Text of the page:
Best RV Covers: What is The Best Material To Cover Your Rig With in 2017?
"To cover your RV or not to cover" That is the question!
Ask more than one RV owner if they think you should cover your RV... or go to an RV forum on the subject... and you will get a half and half answer. Half say yes, half say no.
The points of view are all valid, and we address those points below. Be advised- we are not going to paint a shiny picture story about RV covers. We cover the benefits AND the drawbacks of this product.
Warning: this article might make you not want an RV cover.
Whether you are looking for a 5th wheel RV cover, a camper cover, or a motorhome cover, you have come to the right place. We are not going to candy coat the idea of getting an RV cover. We cover travel trailer cover reviews, motorhome cover reviews, RV cover reviews and more all on one page. (Pun intended!)
Best RV Covers Compared
Best RV Cover Reviews
Note: In the below RV cover reviews we show you what RV cover material is the best for a particular climate situation (or budgetary concerns). We then tell you what manufacturer makes the best cover with the particular material. Happy shopping!
RV Cover Guide
Reasons To Not Cover Your RV
Conventional thinking (and RV dealers) will tell you that you need to cover your RV when it's not in use to save the paint and such from the damaging UV rays of the sun, etc, etc, etc. Here's why you might want to re-think that idea.
- UV Light Damage
Yes, UV light will eventually damage unkept or untreated paint and other exposed parts of your RV. However, keeping up with waxing your RV also goes a long way for sun protection.
Some owners keep their rigs under the cover of a building. Of course, this isn't possible for everyone, so some choose to use a cover.
- Billowing Covers Can Scratch the Paint
One big argument against covering your RV is that in windy conditions, some RV covers have been known to rub and/or scratch the paint. In such a case, a cover does more harm than good. Though most of the above-reviewed RV covers have wind vents that are supposed to help with this billowing issue.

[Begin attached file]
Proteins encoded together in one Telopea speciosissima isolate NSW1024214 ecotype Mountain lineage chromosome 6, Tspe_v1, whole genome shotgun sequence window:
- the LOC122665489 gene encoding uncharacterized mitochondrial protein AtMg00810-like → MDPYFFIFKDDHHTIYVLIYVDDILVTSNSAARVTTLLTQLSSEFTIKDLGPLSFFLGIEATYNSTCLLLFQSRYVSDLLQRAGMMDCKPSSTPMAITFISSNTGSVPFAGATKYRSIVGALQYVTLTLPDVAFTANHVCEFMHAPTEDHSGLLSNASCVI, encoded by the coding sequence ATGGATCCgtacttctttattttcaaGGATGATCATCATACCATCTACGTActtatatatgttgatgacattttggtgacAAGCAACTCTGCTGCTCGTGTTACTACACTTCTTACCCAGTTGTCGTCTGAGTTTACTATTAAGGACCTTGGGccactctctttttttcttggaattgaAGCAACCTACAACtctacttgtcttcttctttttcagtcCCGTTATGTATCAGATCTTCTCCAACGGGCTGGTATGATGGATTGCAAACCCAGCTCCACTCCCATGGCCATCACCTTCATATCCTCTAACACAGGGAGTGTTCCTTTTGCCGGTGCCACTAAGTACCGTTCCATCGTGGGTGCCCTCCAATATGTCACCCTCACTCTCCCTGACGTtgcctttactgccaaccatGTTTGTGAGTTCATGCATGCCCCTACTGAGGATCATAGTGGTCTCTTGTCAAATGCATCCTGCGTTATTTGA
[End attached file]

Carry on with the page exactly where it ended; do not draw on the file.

- Not Truly Waterproof
Then there's snow and rain. Some people argue that rain will cause the black streaks on the side of your rig, and they tell you to get a waterproof RV cover or water-resistant RV cover.
Is any cover really totally waterproof? How can they be, without risking mold issues, inside and outside of your RV? This is why most are breathable (water-resistant), except for maybe on the roof area. To keep your rig completely dry, the only 100% solution is to keep it indoors.
- It Adds an Extra Chore
Don't be fooled, putting on an RV cover is quite a process. It usually involves two people. It's possible to do with just one, but it's a heck of a lot harder and it takes twice as long. We have even heard of couples who get along flawlessly... until it comes to putting the RV cover on their rig. They almost kill each other during the process! How's that for a 'no' vote?
However, if you are going to keep it covered for half of the year, then you really only have to do this once a year. If you plan on taking short trips once a month or less, you may want to reconsider getting a camper cover.
Installing an RV Cover - This Look Like Fun?
- You Might Fall Off Your RV or Break Stuff
Which opens up a whole other mess of issues to consider- you have to walk on top of your roof while standing ON the cover- now you can't see what you are stepping on. You could end up stepping on a vent cover and breaking it. Same way, you could break a solar panel.
You could fall if the cover slides while you are walking on it, and you could potentially fall off of the rig. Just sayin'! It could happen. Is a broken leg (or a dead you) worth that kind of risk?
- Rain and Moisture Issues
What if your, say, travel trailer cover or fifth wheel cover is wet when you need to take it off? It's going to be ten times heavier and that much harder to get off. Not to mention getting it dried out again if you aren't putting it back on your rig. Where and how are you going to store your travel trailer cover or fifth wheel cover without it getting moldy? Ugh.
- Something MORE to Store
ALSO- storage. Depending on the size of your rig, you might need a VERY LARGE garbage can to store it in. (Most of the storage bags that the companies include with their covers are almost always impossible to get the cover back into the bag. Best to use a large garbage can.) Do you have space for this?
- RV Covers Are Not Long For This World
Most companies, due to the extreme elements of UV light and wind/rain that can damage their product, have only a 2-3 year warranty on their covers. They know that the chances of a cover lasting longer than that are slim to none. That doesn't speak of having much confidence in their product.
There are a few companies who offer 3-6 year warranties, but the cost is much higher. NO companies guarantee that their product will not tear. Warranties cover manufacturing and material defects only and come with all sorts of ways companies can deny your claim.